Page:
6.0l Powerstroke Turbo cleaning

by aj 13. April 2010 17:47

HAve you noticed a lack of power on your 6.0?? If you own a 6.0 or if you've ha to diagnose one then you are probably familiar with the turbocharger system. The turbo on a 6.0 is called a VGT or variable geometry turbo. A quick lesson in turbochargers, a turbo is fed exhaust gases by the exhaust manifold and these gases spin the turbine wheel (the rear blades) which in turn spins the front blades which creates boost. This boost is fed into the intake manifold and simply adds more air to the engine so you can add more fuel thus creating more POWER. That's what it's all about. A turbo has 2 housings. The rear housing or exhaust housing and the front housing or compressor housing. By having a smaller exhaust housing a turbo will spool up faster and create more boost but can create more boost than is needed whereas a larger housing will flow more but will have turbo lag (hesitation before boost builds). A VGT turbo is the best of both worlds. It has vanes inside the exhaust housing that are attached together by a unison ring. A solenoid moves the unison ring therefore moving all the vanes in unison to create a smaller or larger housing giving you more or less boost respectively.Below is a picture of the vanes on the exhaust housing. As you can see there is rust built up where the vanes move and can cause the turbo to stick and cause low boost or in some cases too much boost blowing off intercooler hoses and in extreme cases causing excessive stress on head gaskets. Cleaning the turbo is pretty straightforward but requires attention to detail and care when reassembling. First step is removing the turbo and I'm not gonna go over every step cause it could take a while. Once you have the turbo off mark the housing so you know how they go back together. Remove the clamp that holds the 2 housings together and get a rubber hammer and hit around the exhaust housing to free it from the compressor housing. Then simply take a die grinder with some roloc discs and clean the vanes, unison ring, and housings. If you cut one of the pads down to about 1 inch around you can get in between the pins and clean the housing where the vanes move. It's recommended to use a light coat of anti-seize on the vanes and ring when you put it back together to help prevent rusting. Take the unison ring and move it left to right ensuring the Put the vanes and ring back on and align the solenoid cam with the slot in the unison ring and put the two housings back together. Make sure the dowel and cam are lined up and it may take a light tap to get the housings seated together. Once they are flush install the clamp and torque to 160-in lbs, loosen clamp, then torque to 150-in lbs. Make sure when reinstalling turbo that you have or install the new drain pipe that flows more oil than the old design.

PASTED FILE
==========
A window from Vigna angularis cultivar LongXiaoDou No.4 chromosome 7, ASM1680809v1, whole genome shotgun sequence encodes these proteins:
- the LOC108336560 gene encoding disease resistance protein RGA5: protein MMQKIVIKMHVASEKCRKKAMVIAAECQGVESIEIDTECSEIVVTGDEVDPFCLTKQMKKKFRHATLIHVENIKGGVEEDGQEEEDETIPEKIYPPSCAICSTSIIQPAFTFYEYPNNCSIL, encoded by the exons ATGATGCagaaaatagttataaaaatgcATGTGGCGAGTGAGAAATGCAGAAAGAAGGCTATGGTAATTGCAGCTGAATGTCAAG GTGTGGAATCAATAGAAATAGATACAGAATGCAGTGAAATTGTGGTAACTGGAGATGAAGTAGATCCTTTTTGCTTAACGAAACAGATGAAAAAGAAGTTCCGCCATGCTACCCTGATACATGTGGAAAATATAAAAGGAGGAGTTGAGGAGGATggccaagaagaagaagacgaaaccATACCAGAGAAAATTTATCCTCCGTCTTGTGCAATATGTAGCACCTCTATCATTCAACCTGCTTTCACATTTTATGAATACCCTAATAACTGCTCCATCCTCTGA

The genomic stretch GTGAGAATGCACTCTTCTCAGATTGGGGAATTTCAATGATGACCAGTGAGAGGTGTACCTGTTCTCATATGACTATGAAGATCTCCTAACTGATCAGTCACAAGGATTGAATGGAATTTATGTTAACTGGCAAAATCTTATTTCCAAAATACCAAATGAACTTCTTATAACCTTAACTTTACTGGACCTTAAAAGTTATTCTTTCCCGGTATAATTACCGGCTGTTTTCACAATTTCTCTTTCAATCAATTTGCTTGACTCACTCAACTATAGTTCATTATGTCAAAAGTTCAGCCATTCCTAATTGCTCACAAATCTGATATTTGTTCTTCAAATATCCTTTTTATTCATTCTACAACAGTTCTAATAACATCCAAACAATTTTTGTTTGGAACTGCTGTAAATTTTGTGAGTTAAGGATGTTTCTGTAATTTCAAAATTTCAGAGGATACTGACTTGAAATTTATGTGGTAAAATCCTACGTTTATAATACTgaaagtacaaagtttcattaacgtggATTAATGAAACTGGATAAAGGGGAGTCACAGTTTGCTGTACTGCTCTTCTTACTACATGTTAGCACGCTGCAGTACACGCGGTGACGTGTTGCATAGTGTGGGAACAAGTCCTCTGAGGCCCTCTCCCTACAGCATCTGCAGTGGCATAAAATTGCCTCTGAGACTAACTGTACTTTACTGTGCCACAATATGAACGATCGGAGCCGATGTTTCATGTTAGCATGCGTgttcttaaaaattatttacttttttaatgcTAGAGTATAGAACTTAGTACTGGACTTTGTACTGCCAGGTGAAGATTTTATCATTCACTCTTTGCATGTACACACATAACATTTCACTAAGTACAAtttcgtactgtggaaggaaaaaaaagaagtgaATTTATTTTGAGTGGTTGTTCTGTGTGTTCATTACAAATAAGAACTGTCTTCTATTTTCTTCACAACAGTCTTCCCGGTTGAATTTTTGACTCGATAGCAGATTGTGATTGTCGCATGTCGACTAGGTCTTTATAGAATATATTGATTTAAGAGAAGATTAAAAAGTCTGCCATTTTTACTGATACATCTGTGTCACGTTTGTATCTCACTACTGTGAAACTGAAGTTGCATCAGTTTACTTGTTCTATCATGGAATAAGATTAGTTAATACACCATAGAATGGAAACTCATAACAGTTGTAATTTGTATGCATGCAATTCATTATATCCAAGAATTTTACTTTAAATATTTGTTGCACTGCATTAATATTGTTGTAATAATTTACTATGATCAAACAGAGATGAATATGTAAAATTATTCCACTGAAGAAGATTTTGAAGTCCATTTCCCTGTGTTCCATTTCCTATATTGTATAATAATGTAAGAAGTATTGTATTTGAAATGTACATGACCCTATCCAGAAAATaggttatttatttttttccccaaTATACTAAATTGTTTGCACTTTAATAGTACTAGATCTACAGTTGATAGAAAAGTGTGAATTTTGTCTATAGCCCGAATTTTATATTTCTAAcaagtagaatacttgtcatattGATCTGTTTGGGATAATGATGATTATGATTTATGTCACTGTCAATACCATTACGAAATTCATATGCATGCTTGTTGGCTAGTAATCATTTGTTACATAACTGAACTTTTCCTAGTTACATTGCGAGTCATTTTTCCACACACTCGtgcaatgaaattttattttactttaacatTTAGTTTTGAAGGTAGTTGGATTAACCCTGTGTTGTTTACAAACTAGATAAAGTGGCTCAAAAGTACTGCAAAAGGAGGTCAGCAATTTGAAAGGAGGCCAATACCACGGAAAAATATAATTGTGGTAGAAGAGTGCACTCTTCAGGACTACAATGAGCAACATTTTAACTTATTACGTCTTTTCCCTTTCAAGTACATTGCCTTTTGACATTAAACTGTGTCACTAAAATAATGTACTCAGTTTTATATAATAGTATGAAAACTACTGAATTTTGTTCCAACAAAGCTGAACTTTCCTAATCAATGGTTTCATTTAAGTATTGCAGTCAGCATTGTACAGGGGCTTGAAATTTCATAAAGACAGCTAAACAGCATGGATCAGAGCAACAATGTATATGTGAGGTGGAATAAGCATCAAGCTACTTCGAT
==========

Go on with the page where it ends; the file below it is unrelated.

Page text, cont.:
Below is the unison ring which I had already cleaned in this picture. It's important to look at the slots very carefully to check for spots that may be worn out or stretched.

Here are the 2 housings.

Here's a pic of the cleaned housing and you can see the new drain pipe right there.

Thanks for listening everybody and if you have noticed a lack of power in your 6.0 or sluggish response call AJ at 706-255-4161 and I can hook my scanner to it and see what's going on. Or come on down to 441 Diesel.


Powerstroke 6.0L | Powerstroke 7.3L

Add comment

Powered by JeffDenmark.com

Log in